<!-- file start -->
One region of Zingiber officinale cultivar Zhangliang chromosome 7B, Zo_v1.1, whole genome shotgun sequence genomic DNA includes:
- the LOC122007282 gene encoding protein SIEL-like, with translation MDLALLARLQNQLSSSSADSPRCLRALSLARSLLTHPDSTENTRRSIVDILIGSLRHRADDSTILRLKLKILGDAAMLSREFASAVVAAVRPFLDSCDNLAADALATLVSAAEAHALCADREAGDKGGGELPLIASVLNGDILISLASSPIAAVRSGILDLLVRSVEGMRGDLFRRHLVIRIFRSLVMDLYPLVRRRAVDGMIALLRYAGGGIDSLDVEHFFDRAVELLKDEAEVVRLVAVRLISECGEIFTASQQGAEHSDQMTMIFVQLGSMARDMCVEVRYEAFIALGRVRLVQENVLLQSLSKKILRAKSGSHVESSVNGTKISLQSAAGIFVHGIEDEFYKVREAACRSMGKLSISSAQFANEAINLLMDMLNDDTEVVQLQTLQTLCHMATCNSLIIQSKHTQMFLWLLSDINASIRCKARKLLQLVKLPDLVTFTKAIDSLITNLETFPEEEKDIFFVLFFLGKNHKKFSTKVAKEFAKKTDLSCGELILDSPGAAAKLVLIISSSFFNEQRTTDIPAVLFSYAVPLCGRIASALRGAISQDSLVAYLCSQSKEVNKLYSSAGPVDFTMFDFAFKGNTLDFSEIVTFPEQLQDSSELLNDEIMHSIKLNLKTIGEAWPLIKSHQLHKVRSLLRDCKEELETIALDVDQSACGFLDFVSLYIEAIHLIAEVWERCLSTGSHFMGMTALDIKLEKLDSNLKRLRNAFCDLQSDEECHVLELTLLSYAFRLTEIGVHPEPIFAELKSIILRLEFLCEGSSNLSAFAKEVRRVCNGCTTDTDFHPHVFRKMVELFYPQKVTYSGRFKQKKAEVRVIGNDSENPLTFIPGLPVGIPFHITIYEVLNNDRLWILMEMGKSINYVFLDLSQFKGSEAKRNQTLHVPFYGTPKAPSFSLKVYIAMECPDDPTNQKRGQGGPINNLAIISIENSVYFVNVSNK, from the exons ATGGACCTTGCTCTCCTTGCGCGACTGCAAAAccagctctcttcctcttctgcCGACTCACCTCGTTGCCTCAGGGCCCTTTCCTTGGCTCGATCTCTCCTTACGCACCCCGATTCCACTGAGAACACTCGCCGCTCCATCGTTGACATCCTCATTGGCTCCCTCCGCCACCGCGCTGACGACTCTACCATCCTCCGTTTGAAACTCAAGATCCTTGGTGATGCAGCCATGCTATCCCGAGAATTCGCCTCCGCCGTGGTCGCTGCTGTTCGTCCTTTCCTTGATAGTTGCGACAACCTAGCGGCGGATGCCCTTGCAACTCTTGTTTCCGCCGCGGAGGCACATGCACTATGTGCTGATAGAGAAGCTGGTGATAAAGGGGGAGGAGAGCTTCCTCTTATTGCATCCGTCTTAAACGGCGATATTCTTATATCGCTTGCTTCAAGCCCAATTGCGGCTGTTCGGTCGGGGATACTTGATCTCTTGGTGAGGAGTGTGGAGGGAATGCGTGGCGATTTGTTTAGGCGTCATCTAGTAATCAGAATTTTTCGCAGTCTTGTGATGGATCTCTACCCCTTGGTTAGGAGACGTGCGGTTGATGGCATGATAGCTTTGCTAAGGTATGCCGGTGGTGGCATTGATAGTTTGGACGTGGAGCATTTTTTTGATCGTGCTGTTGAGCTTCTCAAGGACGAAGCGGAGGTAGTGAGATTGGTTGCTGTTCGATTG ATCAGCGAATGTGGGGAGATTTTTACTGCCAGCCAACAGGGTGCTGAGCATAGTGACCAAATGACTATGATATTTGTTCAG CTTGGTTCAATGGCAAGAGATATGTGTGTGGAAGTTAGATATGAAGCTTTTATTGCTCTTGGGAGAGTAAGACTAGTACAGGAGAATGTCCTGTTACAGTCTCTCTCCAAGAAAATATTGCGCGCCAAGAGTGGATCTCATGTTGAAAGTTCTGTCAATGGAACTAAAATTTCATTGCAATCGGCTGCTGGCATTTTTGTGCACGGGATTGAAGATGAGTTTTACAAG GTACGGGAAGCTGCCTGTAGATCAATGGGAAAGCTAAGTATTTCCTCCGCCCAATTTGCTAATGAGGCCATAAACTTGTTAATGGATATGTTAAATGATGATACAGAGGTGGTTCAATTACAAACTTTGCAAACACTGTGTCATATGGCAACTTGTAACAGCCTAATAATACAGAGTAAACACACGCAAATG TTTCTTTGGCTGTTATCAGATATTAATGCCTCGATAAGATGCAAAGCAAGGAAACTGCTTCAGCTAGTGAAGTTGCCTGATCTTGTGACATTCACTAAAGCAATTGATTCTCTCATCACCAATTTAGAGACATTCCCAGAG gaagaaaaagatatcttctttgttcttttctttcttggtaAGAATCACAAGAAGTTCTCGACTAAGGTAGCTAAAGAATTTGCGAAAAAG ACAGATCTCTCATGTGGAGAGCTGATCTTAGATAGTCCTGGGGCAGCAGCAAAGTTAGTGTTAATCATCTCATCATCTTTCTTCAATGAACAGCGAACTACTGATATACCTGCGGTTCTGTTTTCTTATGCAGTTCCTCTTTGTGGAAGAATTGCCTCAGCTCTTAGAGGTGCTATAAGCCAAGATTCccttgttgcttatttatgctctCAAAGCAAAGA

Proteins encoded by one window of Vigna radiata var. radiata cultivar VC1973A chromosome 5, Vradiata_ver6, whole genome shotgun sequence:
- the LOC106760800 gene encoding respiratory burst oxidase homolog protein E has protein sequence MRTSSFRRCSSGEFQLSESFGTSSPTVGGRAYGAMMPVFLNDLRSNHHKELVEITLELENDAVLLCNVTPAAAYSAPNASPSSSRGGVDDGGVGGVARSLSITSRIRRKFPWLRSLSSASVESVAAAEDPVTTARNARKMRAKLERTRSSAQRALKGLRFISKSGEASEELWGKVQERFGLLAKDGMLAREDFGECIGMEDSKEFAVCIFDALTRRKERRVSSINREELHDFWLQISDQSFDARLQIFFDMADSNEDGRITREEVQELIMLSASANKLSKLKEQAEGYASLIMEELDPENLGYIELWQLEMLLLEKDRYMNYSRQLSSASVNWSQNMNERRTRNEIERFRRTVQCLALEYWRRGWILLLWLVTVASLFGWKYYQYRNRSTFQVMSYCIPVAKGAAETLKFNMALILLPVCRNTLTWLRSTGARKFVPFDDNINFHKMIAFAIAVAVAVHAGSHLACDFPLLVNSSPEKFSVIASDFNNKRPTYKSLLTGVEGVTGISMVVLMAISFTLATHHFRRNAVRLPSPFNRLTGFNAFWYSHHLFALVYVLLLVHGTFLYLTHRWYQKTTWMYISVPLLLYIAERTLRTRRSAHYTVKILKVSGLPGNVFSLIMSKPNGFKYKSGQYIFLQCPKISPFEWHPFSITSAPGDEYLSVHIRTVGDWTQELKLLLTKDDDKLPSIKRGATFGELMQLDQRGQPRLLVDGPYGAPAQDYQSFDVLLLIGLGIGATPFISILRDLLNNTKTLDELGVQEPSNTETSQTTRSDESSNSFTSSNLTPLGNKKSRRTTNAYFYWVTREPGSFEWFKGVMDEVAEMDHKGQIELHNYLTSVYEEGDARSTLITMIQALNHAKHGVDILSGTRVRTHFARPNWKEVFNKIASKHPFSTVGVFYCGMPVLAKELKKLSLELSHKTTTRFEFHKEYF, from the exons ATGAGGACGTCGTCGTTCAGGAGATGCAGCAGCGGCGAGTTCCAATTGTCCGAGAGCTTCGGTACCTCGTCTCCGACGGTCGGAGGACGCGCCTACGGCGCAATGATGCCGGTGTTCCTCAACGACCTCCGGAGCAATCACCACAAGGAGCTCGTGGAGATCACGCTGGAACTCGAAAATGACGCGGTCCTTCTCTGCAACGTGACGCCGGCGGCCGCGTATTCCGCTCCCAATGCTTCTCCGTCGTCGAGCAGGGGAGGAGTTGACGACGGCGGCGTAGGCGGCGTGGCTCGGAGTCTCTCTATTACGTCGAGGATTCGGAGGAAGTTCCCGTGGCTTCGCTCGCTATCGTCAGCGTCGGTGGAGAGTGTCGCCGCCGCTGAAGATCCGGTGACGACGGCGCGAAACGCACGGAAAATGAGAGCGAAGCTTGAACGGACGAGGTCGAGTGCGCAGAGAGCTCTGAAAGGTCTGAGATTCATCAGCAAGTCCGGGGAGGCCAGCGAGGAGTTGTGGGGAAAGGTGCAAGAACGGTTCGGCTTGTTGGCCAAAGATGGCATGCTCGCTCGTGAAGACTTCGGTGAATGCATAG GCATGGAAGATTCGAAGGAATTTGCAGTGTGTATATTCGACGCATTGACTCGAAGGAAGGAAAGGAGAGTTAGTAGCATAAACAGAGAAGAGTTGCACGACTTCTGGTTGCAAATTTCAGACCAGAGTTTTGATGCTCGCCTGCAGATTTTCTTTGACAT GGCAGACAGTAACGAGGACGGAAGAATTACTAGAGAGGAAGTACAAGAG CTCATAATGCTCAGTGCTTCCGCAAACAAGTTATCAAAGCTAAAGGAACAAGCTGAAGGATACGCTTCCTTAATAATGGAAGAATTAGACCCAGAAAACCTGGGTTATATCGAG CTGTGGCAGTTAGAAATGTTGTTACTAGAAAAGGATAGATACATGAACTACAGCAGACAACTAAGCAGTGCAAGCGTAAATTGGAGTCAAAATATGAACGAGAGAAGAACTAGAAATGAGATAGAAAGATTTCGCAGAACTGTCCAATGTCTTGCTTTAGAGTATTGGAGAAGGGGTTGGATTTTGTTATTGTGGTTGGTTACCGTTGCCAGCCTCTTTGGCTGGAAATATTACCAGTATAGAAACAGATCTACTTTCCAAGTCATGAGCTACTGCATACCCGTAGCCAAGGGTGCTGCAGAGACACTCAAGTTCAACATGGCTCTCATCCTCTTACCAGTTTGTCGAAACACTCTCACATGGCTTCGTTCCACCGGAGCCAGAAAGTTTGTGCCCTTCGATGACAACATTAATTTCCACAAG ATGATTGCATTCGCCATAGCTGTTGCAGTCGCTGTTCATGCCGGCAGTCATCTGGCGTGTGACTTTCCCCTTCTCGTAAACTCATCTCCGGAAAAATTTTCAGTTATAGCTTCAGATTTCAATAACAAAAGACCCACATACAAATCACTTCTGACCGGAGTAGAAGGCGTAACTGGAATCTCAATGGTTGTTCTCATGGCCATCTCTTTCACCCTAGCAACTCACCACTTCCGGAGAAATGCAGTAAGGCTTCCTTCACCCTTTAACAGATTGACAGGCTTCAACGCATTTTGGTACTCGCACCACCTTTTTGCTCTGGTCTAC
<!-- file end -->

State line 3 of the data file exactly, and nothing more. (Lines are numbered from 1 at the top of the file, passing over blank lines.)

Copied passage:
Proteins encoded by one window of Vigna radiata var. radiata cultivar VC1973A chromosome 5, Vradiata_ver6, whole genome shotgun sequence: